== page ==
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Surfside Building Collapse: Majority of Deceased Victims are of Latino Origin

Estiman más de 50 desaparecidos tras el derrumbe del edificio en Miami Beach

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Miami-Dade Police released the names of eight of the nine people killed in the partial collapse of an apartment building in the coastal city of Surfside, where rescue teams are still searching for more than 150 missing persons in the rubble.

Most of the names of the fatalities of the Surfside building collapse on June 24 are Hispanic.

The first to be identified was Stacie Dawn Fang, a 54-year-old business executive, who, according to NBC 6, will be buried in New Jersey this weekend.

Dawn Fang’s son, Jonah Handler, 15, was pulled alive from the wreckage of the building the same day of the collapse and is recovering in a hospital from his injuries.

Later identified were Antonio and Gladys Lozano, a married couple of Cuban origin, 83 and 79 years old, who, according to their relatives, feared they would be separated by death.

They would have been married 59 years in July, according to their son, Sergio Lozano, who lives near Champlain Towers and had dinner with his parents a few hours before the collapse.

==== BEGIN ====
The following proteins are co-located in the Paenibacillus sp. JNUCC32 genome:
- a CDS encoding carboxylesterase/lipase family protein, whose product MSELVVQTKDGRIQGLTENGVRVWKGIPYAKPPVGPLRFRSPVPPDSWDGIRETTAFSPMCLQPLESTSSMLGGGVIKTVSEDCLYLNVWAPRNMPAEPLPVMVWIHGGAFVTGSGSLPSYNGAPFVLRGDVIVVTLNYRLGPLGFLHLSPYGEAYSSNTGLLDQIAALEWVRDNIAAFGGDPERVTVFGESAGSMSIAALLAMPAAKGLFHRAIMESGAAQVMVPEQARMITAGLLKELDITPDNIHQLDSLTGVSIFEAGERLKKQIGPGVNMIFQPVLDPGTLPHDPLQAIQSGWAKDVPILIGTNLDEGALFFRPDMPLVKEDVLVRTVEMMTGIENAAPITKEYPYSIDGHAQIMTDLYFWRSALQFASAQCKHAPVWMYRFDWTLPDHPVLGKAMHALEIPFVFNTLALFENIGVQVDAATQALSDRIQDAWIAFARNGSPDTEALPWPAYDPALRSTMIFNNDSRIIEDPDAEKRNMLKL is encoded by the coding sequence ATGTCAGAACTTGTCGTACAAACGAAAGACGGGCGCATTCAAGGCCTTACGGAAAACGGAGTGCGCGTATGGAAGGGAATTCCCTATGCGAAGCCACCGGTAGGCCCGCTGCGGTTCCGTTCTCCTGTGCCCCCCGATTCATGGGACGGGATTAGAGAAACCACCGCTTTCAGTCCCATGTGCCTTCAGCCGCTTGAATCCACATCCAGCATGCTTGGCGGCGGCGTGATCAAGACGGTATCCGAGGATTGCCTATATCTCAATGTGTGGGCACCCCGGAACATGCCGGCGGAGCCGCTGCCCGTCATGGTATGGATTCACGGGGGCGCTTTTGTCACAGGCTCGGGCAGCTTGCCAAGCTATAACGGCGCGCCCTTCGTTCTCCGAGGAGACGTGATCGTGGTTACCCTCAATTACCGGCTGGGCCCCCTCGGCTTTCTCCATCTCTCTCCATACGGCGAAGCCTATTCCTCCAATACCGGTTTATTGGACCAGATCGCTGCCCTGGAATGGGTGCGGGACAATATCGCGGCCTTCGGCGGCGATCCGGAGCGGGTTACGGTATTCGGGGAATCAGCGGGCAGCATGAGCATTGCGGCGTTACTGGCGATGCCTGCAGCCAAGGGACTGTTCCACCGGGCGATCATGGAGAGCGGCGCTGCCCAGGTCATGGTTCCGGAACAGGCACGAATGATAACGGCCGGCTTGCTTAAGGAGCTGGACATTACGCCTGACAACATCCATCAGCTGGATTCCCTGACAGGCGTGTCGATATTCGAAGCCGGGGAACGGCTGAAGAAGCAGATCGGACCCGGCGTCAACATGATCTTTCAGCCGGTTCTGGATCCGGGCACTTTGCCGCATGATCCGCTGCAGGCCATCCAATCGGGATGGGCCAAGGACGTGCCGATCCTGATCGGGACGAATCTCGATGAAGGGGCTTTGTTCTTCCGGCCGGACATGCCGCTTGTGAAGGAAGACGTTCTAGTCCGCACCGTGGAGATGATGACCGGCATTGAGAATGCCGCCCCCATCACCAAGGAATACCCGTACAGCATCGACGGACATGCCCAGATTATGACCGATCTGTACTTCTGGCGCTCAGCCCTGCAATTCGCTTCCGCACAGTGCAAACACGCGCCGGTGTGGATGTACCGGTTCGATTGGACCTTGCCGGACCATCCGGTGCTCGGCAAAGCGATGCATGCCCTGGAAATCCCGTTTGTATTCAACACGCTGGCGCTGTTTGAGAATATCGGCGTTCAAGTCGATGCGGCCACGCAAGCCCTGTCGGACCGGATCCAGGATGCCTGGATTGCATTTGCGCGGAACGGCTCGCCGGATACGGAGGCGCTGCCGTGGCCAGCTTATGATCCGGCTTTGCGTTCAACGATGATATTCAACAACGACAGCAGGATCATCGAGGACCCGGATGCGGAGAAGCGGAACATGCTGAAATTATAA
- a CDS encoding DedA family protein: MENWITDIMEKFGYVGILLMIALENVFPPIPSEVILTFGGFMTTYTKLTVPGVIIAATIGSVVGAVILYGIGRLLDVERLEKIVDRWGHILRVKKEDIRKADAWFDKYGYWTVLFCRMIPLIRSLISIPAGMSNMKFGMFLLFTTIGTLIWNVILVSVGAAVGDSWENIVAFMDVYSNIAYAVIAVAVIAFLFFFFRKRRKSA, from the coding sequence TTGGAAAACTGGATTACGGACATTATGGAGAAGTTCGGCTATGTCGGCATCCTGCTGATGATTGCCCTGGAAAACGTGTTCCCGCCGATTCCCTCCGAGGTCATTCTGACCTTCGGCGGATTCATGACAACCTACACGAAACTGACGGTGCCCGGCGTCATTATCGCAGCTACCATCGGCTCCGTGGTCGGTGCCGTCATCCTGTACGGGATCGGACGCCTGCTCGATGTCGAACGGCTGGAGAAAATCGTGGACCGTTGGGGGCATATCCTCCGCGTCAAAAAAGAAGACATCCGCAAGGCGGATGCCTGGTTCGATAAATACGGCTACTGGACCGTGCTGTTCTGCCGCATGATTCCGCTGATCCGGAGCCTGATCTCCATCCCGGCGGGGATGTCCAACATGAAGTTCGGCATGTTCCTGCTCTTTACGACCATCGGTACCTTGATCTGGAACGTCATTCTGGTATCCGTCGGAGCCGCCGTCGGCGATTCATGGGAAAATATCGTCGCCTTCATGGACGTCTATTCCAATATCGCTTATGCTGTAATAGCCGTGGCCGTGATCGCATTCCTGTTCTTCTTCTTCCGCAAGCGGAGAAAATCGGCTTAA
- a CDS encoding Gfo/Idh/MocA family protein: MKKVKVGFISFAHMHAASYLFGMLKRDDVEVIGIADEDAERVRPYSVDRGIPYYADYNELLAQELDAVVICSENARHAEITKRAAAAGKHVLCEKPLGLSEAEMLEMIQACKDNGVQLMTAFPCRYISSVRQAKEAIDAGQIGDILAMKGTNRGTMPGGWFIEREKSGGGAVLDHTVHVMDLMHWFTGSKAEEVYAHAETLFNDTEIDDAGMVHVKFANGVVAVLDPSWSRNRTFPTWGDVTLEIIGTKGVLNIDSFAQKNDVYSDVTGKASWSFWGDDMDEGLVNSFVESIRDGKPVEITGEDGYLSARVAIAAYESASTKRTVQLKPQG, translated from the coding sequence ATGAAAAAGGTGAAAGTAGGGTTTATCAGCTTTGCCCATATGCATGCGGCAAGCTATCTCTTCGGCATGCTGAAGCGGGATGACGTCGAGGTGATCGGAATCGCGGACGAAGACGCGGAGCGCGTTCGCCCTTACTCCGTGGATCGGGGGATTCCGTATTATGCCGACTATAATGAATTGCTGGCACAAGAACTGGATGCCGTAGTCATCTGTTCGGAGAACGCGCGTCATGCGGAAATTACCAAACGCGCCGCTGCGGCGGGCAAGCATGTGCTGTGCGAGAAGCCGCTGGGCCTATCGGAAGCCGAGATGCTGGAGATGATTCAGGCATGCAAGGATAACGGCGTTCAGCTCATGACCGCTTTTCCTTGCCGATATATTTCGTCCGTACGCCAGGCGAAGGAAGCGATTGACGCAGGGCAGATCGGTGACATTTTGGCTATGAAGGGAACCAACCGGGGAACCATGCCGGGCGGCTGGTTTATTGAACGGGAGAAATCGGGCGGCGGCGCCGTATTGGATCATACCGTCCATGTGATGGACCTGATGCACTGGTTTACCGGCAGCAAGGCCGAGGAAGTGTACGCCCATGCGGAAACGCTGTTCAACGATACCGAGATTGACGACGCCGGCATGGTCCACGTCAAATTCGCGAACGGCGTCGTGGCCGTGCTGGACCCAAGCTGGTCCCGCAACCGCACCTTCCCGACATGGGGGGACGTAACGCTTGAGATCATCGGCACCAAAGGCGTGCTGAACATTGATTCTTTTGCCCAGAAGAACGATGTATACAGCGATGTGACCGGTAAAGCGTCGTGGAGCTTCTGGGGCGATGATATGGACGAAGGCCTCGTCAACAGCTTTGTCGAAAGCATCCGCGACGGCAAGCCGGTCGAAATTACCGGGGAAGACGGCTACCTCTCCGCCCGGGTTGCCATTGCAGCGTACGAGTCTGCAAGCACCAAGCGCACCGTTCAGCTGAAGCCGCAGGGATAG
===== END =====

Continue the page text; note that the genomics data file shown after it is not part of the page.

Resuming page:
Another victim identified is Manuel LaFont, a 54-year-old separated man from Houston, Texas, who liked to play basketball with his son in a nearby park and had traveled for many years in Latin America as a representative of an American firm.

On Sunday, Leon Oliwkowicz, 80, Luis Bermudez, 26, Ana Ortiz, 46, and Christina Beatriz Elvira, 74, were identified.

Ana Ortiz and Luis Bermudez were mother and son from Puerto Rico and Leon Oliwkowicz and Christina Beatriz Elvira were a Venezuelan couple, according to journalist Shirley Varnagy, a family friend.

Miami-Dade Mayor Daniella Levine Cava recommended that anyone missing a family member who was a resident or temporarily staying at the Champlain Towers building on the day of the collapse go to the police station to report them missing and have DNA samples taken to facilitate identification.

As of Sunday, nine people had died as a result of the collapse, 152 were missing and 134 people had been located.

For reasons so far undetermined, the northeast wing of the Champlain Towers building–opened in 1981 and with a total of 136 apartments–collapsed in seconds at 1.30 am (6.30 GMT) on Thursday, June 24, when its residents were sleeping.

A few hours later, the first fatality was confirmed, a person who was pulled alive from the rubble and died in hospital.

The search for survivors, which is being carried out in shifts by a hundred rescuers in the mountain of rubble that has become the 55 collapsed apartments, will continue, Levine Cava assured, and the numbers will continue to change “fluidly.”

In addition to bodies, rescuers have found human remains that forensic experts are trying to identify.

This Sunday, relatives of confirmed victims and missing persons had the opportunity to visit the site where rescuers are working and pray for them and their loved ones.

The building and its surroundings are cordoned off by the police and only rescuers and others working at “ground zero” are allowed to pass through.

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